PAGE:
‘It’s an honor for us to do this’

‘It’s an honor for us to do this’

Department of Virginia American Legion Rider Forrest Lingenfelter first learned of the opportunity to assist in the cleaning of the newly created American Veterans Disabled for Life Memorial in Washington, D.C., in late 2014. He took part in the effort but wasn’t satisfied with making it a one-time occurrence.

Rather, Lingenfelter, the secretary for American Legion Riders Chapter 177 in Fairfax, Va., took the opportunity back to his fellow Legion Riders, who have adopted the memorial as their own. And roughly six or so times a year since 2015, Lingenfelter, other Northern Virginia American Legion and additional American Legion Family members have traveled to the memorial to provide any cleaning it may need.

Lingenfelter said he told his fellow Riders he thought “it would be a great thing for The American Legion to have responsibility for maintaining the American Veterans Disabled for Life Memorial. And starting in June of the next year we started doing it, and we’ve been doing it ever since. It’s an honor for us to do this.”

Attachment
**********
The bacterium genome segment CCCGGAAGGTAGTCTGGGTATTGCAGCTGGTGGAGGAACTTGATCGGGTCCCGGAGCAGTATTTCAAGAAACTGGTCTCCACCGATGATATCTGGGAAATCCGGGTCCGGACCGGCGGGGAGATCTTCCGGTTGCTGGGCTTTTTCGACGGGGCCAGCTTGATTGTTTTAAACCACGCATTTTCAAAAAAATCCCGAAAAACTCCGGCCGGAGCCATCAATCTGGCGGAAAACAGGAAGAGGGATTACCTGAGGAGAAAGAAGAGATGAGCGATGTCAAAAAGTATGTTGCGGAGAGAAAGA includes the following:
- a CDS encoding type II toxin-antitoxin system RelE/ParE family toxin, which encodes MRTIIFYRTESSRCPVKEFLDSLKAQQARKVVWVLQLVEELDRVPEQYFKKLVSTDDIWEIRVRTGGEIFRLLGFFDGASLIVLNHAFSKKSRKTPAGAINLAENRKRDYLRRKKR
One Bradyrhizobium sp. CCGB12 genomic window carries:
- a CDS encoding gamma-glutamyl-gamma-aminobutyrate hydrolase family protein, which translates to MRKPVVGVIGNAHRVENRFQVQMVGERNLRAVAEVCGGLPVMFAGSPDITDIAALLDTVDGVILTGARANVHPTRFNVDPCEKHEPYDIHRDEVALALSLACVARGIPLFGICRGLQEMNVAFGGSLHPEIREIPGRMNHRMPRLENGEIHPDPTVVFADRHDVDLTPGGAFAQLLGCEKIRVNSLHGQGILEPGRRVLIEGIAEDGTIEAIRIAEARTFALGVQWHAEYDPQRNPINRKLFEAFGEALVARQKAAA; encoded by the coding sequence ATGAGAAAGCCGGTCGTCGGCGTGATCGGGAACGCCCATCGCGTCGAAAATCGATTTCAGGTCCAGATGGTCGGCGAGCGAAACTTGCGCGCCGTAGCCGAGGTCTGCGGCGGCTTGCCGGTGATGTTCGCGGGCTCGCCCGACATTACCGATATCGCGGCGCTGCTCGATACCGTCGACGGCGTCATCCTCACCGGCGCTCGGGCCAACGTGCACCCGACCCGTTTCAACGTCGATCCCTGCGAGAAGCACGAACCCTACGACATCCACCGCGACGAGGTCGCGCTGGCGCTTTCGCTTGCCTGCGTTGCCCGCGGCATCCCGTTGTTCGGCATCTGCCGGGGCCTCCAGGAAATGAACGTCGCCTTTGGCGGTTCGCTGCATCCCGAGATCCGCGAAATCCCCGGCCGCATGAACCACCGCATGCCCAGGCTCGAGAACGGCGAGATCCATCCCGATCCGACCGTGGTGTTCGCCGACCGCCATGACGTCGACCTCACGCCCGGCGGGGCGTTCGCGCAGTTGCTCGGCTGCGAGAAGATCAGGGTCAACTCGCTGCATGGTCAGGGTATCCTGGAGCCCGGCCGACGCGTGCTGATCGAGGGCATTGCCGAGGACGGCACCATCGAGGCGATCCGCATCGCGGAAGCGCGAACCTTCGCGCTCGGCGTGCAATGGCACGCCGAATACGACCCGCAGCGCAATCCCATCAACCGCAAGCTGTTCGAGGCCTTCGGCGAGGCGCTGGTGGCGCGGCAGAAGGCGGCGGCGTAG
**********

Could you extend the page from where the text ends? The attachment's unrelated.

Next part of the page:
The clean-up efforts typically begin in April and run monthly through either October or November. Lingenfelter said he coordinates clean-up times with U.S. Army veteran James Pierce, who deployed to Afghanistan in 2012 and lost three fellow MPs during a suicide bomber attack, receiving permanent injuries in the process. Pierce now works for the National Parks Service and oversees the American Veterans Disabled for Life Memorial.

Lingenfelter said anyone can assist in the Legion Riders cleaning efforts, though it’s primarily done by American Legion Riders from Northern Virginia with additional support from American Legion Auxiliary Unit 1 in Washington, D.C. The group does with it can to clean the memorial’s granite and grass surfaces, clean up the reflecting pool and do some weed-pulling.

The Legion Family members weren’t able to clean the memorial during the COVID-19 pandemic and on June 12 made their first visit to the memorial in more than a year. It was good for Lingenfelter to return, considering what the memorial means to him and those who assist in the clean-up efforts.

“We do talk about how a veteran writes a check for up to, and including, their life,” he said. “I wonder just how many think that they’re going to put on that payment line a limb, two limbs, both legs. I don’t think that they see that. They see that as either ‘I go through (military service) and I come out well, or I have paid the (ultimate) price.’

“These folks … they can be visited in VA hospitals, going through transitions and all, and they can have a heck of a time in dealing with this handicap. It’s the least that we can do: maintain that memorial that has been erected in their honor.”